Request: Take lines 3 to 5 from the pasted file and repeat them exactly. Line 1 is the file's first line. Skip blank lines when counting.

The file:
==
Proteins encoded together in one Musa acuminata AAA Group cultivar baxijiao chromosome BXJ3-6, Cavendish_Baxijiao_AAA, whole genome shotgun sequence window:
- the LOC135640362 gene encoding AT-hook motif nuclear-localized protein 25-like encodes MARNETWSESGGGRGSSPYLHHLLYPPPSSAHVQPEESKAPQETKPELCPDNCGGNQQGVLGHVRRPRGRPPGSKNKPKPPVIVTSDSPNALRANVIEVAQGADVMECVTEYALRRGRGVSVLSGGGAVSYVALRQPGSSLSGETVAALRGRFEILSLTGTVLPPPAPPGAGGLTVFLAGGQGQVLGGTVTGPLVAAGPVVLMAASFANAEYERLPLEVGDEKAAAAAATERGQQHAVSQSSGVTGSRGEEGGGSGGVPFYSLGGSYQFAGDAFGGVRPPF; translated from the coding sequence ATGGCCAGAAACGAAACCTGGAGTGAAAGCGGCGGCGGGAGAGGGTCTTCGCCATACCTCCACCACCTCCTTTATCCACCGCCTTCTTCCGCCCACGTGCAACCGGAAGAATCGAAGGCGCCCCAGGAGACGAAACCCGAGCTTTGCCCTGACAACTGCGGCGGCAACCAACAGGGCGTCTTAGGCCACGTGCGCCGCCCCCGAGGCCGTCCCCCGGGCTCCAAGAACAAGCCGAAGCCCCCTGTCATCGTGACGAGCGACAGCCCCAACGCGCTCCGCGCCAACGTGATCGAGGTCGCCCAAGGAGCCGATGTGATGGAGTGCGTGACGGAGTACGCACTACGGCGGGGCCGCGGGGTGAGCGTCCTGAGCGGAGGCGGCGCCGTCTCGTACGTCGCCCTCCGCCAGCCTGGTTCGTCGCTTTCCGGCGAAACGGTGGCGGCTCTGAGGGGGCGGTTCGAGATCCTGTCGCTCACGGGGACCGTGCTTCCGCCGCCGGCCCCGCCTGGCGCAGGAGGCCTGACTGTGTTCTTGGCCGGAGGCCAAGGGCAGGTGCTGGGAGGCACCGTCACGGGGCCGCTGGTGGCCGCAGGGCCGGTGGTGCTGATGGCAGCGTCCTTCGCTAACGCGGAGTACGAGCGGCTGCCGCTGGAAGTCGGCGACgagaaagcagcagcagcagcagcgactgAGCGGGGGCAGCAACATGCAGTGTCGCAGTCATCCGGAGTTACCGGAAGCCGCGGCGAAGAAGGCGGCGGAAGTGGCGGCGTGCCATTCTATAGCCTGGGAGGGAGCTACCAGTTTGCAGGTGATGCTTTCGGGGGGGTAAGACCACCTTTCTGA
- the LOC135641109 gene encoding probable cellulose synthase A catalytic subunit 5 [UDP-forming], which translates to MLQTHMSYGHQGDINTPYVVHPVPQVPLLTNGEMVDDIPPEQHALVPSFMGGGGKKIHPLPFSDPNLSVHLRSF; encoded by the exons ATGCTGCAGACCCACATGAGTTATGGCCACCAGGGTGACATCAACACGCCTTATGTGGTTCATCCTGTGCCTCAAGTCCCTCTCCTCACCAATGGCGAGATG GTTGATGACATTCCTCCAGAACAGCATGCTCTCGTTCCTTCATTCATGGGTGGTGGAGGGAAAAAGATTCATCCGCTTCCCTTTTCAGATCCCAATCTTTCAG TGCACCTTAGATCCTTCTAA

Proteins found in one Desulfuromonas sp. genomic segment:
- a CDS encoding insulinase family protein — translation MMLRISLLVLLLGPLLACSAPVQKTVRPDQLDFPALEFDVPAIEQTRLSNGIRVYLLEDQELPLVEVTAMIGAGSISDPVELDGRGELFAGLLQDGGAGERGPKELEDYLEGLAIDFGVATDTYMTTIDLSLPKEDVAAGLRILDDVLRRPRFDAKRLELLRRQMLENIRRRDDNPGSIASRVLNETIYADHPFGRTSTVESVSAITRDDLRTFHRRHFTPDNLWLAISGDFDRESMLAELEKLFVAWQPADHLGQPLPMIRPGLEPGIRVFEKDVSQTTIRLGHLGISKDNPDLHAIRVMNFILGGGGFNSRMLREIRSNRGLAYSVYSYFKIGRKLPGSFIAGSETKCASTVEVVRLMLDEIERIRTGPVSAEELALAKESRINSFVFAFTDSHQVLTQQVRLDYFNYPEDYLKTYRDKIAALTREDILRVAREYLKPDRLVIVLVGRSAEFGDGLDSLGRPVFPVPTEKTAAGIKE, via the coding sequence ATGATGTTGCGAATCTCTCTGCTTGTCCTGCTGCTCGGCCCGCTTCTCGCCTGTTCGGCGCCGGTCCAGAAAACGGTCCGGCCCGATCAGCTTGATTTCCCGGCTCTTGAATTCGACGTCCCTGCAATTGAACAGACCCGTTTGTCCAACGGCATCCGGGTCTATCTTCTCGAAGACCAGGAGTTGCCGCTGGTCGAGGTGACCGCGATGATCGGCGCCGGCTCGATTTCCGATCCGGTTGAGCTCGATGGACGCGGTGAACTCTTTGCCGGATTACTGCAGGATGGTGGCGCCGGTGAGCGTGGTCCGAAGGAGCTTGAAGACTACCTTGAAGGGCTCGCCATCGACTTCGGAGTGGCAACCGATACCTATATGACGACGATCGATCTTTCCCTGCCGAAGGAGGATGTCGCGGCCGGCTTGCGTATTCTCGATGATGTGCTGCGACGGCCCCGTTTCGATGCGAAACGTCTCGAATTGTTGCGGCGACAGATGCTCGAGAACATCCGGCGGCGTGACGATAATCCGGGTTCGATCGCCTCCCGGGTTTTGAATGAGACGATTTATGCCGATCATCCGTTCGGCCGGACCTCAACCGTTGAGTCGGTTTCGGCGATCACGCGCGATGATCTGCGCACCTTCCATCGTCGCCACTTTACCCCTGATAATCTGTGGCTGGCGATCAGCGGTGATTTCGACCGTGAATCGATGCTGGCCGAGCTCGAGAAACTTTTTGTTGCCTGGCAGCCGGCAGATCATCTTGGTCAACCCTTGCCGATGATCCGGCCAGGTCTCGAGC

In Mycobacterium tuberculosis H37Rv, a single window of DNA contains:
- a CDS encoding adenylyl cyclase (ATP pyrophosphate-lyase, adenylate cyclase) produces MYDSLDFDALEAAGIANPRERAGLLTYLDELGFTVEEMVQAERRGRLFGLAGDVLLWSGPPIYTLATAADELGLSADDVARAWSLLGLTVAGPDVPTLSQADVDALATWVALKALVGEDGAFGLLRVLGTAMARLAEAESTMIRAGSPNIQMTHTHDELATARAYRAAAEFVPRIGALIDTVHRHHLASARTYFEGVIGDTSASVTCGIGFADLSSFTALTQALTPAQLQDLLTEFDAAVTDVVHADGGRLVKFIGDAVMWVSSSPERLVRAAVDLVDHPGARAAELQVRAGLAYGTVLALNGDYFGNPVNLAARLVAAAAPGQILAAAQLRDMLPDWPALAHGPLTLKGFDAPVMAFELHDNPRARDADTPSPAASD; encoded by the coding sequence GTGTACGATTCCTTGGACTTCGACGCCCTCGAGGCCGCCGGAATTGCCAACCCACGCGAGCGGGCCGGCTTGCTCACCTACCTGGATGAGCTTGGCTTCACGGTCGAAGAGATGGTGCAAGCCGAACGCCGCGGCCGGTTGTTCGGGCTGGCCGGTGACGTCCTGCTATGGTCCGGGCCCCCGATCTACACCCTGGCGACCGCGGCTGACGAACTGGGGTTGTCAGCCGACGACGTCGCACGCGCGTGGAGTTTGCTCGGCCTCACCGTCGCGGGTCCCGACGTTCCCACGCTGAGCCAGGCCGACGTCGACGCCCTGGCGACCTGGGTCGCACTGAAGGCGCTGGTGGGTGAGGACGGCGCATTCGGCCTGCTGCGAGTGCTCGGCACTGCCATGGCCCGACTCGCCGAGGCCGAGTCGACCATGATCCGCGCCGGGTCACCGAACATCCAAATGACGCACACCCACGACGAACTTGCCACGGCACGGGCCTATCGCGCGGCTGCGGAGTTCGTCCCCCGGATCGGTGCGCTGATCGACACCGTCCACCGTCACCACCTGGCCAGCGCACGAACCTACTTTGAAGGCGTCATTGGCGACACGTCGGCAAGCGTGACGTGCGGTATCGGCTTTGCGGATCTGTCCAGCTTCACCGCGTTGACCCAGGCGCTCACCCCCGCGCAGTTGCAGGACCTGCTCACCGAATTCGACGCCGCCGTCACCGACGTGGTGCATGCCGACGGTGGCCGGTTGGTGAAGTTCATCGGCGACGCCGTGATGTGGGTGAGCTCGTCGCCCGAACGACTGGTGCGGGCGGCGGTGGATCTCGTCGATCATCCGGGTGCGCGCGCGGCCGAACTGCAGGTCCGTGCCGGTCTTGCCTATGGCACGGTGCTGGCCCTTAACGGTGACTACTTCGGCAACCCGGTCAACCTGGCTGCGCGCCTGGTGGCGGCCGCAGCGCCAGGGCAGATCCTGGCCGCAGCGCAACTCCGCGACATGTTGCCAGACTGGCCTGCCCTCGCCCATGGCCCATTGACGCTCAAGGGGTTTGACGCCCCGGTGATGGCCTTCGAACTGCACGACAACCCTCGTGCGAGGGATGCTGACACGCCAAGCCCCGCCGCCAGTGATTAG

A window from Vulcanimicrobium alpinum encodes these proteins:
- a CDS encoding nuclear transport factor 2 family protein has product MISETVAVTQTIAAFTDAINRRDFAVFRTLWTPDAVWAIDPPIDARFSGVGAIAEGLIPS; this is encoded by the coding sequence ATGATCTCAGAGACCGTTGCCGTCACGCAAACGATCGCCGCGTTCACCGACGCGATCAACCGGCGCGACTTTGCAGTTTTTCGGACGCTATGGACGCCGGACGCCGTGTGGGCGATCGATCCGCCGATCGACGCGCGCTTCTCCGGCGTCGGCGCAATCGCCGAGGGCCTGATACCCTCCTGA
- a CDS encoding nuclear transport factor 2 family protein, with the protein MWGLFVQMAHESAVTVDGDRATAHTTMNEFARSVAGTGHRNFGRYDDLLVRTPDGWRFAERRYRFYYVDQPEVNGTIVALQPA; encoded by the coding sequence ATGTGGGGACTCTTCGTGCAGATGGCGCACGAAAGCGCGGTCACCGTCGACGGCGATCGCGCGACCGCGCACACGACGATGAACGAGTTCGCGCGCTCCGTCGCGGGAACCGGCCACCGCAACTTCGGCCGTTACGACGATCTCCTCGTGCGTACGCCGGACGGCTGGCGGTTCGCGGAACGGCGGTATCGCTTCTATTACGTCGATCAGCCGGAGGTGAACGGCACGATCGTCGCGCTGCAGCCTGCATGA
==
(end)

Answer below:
- the LOC135641109 gene encoding probable cellulose synthase A catalytic subunit 5 [UDP-forming], which translates to MLQTHMSYGHQGDINTPYVVHPVPQVPLLTNGEMVDDIPPEQHALVPSFMGGGGKKIHPLPFSDPNLSVHLRSF; encoded by the exons ATGCTGCAGACCCACATGAGTTATGGCCACCAGGGTGACATCAACACGCCTTATGTGGTTCATCCTGTGCCTCAAGTCCCTCTCCTCACCAATGGCGAGATG GTTGATGACATTCCTCCAGAACAGCATGCTCTCGTTCCTTCATTCATGGGTGGTGGAGGGAAAAAGATTCATCCGCTTCCCTTTTCAGATCCCAATCTTTCAG TGCACCTTAGATCCTTCTAA

Proteins found in one Desulfuromonas sp. genomic segment:
- a CDS encoding insulinase family protein — translation MMLRISLLVLLLGPLLACSAPVQKTVRPDQLDFPALEFDVPAIEQTRLSNGIRVYLLEDQELPLVEVTAMIGAGSISDPVELDGRGELFAGLLQDGGAGERGPKELEDYLEGLAIDFGVATDTYMTTIDLSLPKEDVAAGLRILDDVLRRPRFDAKRLELLRRQMLENIRRRDDNPGSIASRVLNETIYADHPFGRTSTVESVSAITRDDLRTFHRRHFTPDNLWLAISGDFDRESMLAELEKLFVAWQPADHLGQPLPMIRPGLEPGIRVFEKDVSQTTIRLGHLGISKDNPDLHAIRVMNFILGGGGFNSRMLREIRSNRGLAYSVYSYFKIGRKLPGSFIAGSETKCASTVEVVRLMLDEIERIRTGPVSAEELALAKESRINSFVFAFTDSHQVLTQQVRLDYFNYPEDYLKTYRDKIAALTREDILRVAREYLKPDRLVIVLVGRSAEFGDGLDSLGRPVFPVPTEKTAAGIKE, via the coding sequence ATGATGTTGCGAATCTCTCTGCTTGTCCTGCTGCTCGGCCCGCTTCTCGCCTGTTCGGCGCCGGTCCAGAAAACGGTCCGGCCCGATCAGCTTGATTTCCCGGCTCTTGAATTCGACGTCCCTGCAATTGAACAGACCCGTTTGTCCAACGGCATCCGGGTCTATCTTCTCGAAGACCAGGAGTTGCCGCTGGTCGAGGTGACCGCGATGATCGGCGCCGGCTCGATTTCCGATCCGGTTGAGCTCGATGGACGCGGTGAACTCTTTGCCGGATTACTGCAGGATGGTGGCGCCGGTGAGCGTGGTCCGAAGGAGCTTGAAGACTACCTTGAAGGGCTCGCCATCGACTTCGGAGTGGCAACCGATACCTATATGACGACGATCGATCTTTCCCTGCCGAAGGAGGATGTCGCGGCCGGCTTGCGTATTCTCGATGATGTGCTGCGACGGCCCCGTTTCGATGCGAAACGTCTCGAATTGTTGCGGCGACAGATGCTCGAGAACATCCGGCGGCGTGACGATAATCCGGGTTCGATCGCCTCCCGGGTTTTGAATGAGACGATTTATGCCGATCATCCGTTCGGCCGGACCTCAACCGTTGAGTCGGTTTCGGCGATCACGCGCGATGATCTGCGCACCTTCCATCGTCGCCACTTTACCCCTGATAATCTGTGGCTGGCGATCAGCGGTGATTTCGACCGTGAATCGATGCTGGCCGAGCTCGAGAAACTTTTTGTTGCCTGGCAGCCGGCAGATCATCTTGGTCAACCCTTGCCGATGATCCGGCCAGGTCTCGAGC